Inge Lehmann The beating of the Earth’s solid heart The invention of the modern seismograph in 1880 caused previous speculation about the Earth’s interior to fall like a house of cards. During that same decade, when science was still hostile territory for women, a scientist was born who would solve the last great unknown: the structure of the Earth’s core. In 1888, a prominent Copenhagen family welcomed (without realising) its most illustrious member: Inge Lehmann. This girl was educated in the egalitarian environment of a mixed and progressive school. This environment, anomalous for the time, pushed Inge to develop to her full potential, but could not prevent her from coming face to face with reality in the coming years. She studied mathematics at the universities of Copenhagen and Cambridge. After graduating, she started working in an insurance office until, in 1925, she was hired to set up the first seismological observatories in Denmark and Greenland. In this fortuitous way, she specialised in seismology in a country that was practically aseismic but, as she would later learn, ideally located for recording earthquakes in geologically active and distant areas of the Earth, such as the South Pacific. In 1927, she spent time at research centres in Germany, France, the Netherlands and Belgium, which brought her into contact with experts of the time such as Beno Gutenberg. After her European sojourn, Inge was appointed the first Head of the Seismology Department of the Royal Danish Geodetic Institute. She was in charge of maintaining and repairing equipment, interpreting seismograms and publishing data bulletins. She worked practically alone, which gave her an unrivalled knowledge of the patterns of seismic waves passing through the Earth. Although it was not her job to do scientific work, Inge was intrigued by the fact that P-waves did not behave in a way that was consistent with the previously known structure of the Earth. She began to suspect that something else was lurking in the Earth’s liquid core as she observed the different patterns of deflection and velocity change experienced by waves that managed to pass through the core. In 1929, a major earthquake in New Zealand gave her the key to the problem. After years of painstaking analysis, in 1936 she published a paper whose brief title (P’) gave no hint of the revolution it would produce. In it, Inge described a new seismic discontinuity in the Earth’s structure, a new boundary separating the well-known liquid outer core from an unknown solid inner core. After this great achievement, Inge continued her research and became one of the world’s leading experts on the Earth’s mantle. Internationally respected, she retired from her position at the observatory in 1953 and travelled the world to help wherever she was needed. She was the first woman to receive the William Bowie Medal, the highest award in geophysics, for being ‘ the master of a black art for which a computer can never be a substitute’ ; this almost esoteric phrase reflected the painstaking analysis and rudimentary means by which Inge answered the great scientific questions of a pre-digital age. She died in 1993, at the age of 104, in aseismic Denmark. I never noticed any difference between the intellect of boys and girls, which caused me some disappointment when I realised that this was not the general attitude. 19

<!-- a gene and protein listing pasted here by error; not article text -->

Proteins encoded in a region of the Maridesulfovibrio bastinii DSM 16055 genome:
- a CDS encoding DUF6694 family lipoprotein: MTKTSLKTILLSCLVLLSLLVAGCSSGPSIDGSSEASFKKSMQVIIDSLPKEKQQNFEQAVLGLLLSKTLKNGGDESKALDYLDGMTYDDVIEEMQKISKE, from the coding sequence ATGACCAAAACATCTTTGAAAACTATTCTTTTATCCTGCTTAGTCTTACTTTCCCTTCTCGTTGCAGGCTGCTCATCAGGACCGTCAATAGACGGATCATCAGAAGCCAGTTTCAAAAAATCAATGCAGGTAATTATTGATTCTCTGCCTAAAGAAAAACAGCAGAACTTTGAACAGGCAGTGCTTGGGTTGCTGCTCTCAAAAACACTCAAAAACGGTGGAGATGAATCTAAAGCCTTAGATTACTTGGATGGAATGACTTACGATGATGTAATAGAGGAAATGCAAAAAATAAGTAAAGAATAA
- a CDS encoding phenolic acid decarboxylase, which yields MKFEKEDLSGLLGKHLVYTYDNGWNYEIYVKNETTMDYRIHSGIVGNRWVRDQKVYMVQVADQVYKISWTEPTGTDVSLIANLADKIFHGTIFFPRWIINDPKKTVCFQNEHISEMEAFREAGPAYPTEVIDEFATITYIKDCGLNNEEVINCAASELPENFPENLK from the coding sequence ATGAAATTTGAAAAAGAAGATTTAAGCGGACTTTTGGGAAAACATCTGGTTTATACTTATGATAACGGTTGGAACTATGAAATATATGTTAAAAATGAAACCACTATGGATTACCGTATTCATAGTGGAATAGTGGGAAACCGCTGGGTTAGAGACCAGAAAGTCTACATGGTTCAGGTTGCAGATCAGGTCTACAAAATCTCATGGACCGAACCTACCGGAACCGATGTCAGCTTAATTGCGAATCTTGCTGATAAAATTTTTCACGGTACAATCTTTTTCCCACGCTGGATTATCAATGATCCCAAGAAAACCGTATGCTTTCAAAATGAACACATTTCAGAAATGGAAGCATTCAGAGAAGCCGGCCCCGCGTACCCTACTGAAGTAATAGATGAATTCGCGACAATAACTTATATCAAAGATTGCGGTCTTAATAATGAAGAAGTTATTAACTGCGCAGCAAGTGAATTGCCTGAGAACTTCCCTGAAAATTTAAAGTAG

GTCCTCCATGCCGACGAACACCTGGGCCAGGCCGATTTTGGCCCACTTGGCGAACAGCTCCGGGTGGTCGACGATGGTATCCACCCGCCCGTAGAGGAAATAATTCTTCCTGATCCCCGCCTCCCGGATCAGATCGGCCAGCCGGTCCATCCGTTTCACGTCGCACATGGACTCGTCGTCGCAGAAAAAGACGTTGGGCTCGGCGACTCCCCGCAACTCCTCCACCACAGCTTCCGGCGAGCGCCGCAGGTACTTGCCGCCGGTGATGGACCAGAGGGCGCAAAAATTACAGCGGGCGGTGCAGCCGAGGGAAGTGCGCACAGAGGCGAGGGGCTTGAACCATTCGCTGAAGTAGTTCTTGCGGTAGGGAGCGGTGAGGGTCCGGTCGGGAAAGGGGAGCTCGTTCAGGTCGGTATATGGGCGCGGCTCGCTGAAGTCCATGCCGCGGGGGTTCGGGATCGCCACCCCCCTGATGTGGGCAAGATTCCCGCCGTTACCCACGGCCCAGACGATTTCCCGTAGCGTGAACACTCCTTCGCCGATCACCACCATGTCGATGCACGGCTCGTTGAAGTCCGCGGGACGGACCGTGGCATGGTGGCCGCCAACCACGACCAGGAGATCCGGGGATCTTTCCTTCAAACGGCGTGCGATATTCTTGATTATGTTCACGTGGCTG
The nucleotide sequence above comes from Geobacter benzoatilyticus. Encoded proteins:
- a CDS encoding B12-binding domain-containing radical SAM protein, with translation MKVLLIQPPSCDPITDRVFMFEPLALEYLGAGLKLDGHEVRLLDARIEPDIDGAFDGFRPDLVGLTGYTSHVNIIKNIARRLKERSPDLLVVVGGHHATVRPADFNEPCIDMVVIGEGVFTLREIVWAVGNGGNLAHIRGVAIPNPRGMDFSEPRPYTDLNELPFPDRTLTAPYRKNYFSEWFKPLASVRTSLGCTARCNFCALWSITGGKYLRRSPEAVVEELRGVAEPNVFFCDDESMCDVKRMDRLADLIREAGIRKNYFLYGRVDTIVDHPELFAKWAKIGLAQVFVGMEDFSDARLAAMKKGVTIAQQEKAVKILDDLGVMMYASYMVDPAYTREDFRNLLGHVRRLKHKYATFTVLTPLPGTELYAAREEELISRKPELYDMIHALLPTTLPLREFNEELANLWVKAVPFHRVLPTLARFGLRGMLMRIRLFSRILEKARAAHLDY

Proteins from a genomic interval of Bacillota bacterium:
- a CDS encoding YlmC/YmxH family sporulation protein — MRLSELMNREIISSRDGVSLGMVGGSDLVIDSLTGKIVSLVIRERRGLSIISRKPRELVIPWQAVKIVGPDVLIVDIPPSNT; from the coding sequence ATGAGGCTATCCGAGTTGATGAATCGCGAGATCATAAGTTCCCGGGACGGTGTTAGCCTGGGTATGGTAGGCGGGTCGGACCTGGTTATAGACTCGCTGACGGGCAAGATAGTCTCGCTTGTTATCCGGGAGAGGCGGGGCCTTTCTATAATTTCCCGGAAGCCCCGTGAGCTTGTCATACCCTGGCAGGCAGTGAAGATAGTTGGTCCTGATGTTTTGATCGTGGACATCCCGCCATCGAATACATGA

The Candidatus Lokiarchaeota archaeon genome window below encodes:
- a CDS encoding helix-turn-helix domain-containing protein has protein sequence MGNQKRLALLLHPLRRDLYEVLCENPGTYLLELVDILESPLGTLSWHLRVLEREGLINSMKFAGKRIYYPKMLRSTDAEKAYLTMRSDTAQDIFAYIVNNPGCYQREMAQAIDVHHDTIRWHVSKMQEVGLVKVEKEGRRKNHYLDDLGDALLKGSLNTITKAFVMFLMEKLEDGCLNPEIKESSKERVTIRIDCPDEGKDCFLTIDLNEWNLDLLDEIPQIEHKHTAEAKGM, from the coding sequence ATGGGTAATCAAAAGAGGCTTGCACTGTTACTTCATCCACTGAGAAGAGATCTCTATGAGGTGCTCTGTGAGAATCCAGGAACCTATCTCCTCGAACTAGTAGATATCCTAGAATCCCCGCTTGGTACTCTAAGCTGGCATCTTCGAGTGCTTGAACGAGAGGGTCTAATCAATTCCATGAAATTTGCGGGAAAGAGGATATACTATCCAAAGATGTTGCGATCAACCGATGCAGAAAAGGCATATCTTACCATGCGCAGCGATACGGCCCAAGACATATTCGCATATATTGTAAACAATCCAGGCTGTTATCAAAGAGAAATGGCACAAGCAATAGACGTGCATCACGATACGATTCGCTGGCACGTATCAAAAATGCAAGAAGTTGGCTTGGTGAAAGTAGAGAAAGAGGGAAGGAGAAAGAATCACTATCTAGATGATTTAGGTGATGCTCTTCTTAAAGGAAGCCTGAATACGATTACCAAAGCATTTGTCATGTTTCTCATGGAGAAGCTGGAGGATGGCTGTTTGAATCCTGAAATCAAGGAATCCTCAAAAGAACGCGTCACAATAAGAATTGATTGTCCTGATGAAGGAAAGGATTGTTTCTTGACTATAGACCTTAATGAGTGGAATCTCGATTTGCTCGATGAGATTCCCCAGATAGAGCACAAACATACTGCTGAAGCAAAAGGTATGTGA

Marguerite Thomas Williams She had a dream The banks of the Anacostia River were a place in which numerous Indigenous tribes of North America settled. The river runs slowly through the city of Washington before finally pouring into the Potomac River, dropping its large sediment load like an offering. The fluvial dynamics of the Anacostia drainage basin were the doctoral dissertation subject of a very singular woman, Marguerite Thomas Williams, the first African American person to receive a doctorate in geology. It was the year 1942, in the middle of the Second World War, when the rights of the African American population were not yet recognised. Who would have known that, 13 years later, another Black woman, Rosa Parks, would refuse to give her bus seat to a white man and light the fire of the great African American civil rights movement. MargueriteThomasWilliams was born on Christmas Eve, 1895, inWashingtonD.C.The daughter of Henry and ClaraThomas, she was the youngest of a large family of six siblings. She enrolled in the Normal School for Colored Girls to train to be an educator, and graduated from the program in 1916, securing herself a scholarship to attend Howard University. But her interests were beyond her classroom’s windows; her mind flew across rivers, mountains, lakes and forests because young Marguerite’s true passion was nature. She worked full-time as an elementary school teacher while beginning a program at Howard University to receive a Bachelor of Science degree in geology and graduated with her bachelor’s degree in 1923. The African American professor and biologist Ernest Everett had a pivotal role in her career. He decided to mentor and guide two Black women through their scientific careers: Roger Arliner (the first African American woman to receive a doctorate in zoology) and Marguerite Thomas. Dr. Everett recognized Marguerite’s knack for science, her critical thinking skills, her scientific mind and her academic qualifications. Because of these qualities, Marguerite was appointed to a permanent position at Miner Teachers College, the main school where Black teachers went to get training. Years later, the college would become part of the University of the District of Columbia, where for a decade Marguerite served as the Chair of the College’s Geology Department, teaching young students that were segregated because of the colour of their skin. In her dissertation on the Anacostia River, Marguerite concluded that human activity such as deforestation, urbanization and agriculture contributed significantly to the river’s virulence and were reflected in the tragic floods observed in the Anacostia drainage system. She was not only a visionary regarding the importance of human activity as a geomorphic agent, but also awakened a new way of understanding geological processes. Sixty years after that thesis, well into the 21st century, the scientific community was finally motivated to propose a new geological period: the Anthropocene, the age of humans. While great climbers topped the world’s highest summits, including Mount Everest, with effort and perseverance a Black woman scaled an even tougher peak, to shatter prejudice, inequality and racism. Being Black, a woman and a geologist was of great daring in those post-war times. 20